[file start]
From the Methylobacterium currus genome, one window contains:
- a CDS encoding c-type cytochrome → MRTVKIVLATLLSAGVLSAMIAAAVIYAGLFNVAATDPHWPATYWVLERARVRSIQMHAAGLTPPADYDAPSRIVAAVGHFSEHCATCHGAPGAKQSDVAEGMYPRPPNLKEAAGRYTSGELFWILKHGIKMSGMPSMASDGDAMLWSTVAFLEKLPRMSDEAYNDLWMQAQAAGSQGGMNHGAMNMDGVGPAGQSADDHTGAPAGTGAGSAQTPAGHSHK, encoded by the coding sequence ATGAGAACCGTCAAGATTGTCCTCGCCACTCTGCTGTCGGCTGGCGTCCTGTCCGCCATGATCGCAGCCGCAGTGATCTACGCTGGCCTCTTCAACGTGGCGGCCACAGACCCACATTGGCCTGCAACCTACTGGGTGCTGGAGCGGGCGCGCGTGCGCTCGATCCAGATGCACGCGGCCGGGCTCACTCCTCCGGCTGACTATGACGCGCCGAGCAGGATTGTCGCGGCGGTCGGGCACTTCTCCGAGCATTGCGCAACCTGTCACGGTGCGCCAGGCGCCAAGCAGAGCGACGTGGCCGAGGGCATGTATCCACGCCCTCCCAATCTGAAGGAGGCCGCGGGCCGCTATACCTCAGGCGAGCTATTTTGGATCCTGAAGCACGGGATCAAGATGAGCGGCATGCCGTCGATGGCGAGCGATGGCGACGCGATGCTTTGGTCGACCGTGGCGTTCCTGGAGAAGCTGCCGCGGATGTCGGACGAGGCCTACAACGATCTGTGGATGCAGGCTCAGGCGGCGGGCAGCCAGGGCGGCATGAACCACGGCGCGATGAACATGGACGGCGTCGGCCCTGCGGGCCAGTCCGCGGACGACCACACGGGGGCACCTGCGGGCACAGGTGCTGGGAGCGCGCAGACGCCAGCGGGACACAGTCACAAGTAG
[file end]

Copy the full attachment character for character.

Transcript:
From the Methylobacterium currus genome, one window contains:
- a CDS encoding c-type cytochrome → MRTVKIVLATLLSAGVLSAMIAAAVIYAGLFNVAATDPHWPATYWVLERARVRSIQMHAAGLTPPADYDAPSRIVAAVGHFSEHCATCHGAPGAKQSDVAEGMYPRPPNLKEAAGRYTSGELFWILKHGIKMSGMPSMASDGDAMLWSTVAFLEKLPRMSDEAYNDLWMQAQAAGSQGGMNHGAMNMDGVGPAGQSADDHTGAPAGTGAGSAQTPAGHSHK, encoded by the coding sequence ATGAGAACCGTCAAGATTGTCCTCGCCACTCTGCTGTCGGCTGGCGTCCTGTCCGCCATGATCGCAGCCGCAGTGATCTACGCTGGCCTCTTCAACGTGGCGGCCACAGACCCACATTGGCCTGCAACCTACTGGGTGCTGGAGCGGGCGCGCGTGCGCTCGATCCAGATGCACGCGGCCGGGCTCACTCCTCCGGCTGACTATGACGCGCCGAGCAGGATTGTCGCGGCGGTCGGGCACTTCTCCGAGCATTGCGCAACCTGTCACGGTGCGCCAGGCGCCAAGCAGAGCGACGTGGCCGAGGGCATGTATCCACGCCCTCCCAATCTGAAGGAGGCCGCGGGCCGCTATACCTCAGGCGAGCTATTTTGGATCCTGAAGCACGGGATCAAGATGAGCGGCATGCCGTCGATGGCGAGCGATGGCGACGCGATGCTTTGGTCGACCGTGGCGTTCCTGGAGAAGCTGCCGCGGATGTCGGACGAGGCCTACAACGATCTGTGGATGCAGGCTCAGGCGGCGGGCAGCCAGGGCGGCATGAACCACGGCGCGATGAACATGGACGGCGTCGGCCCTGCGGGCCAGTCCGCGGACGACCACACGGGGGCACCTGCGGGCACAGGTGCTGGGAGCGCGCAGACGCCAGCGGGACACAGTCACAAGTAG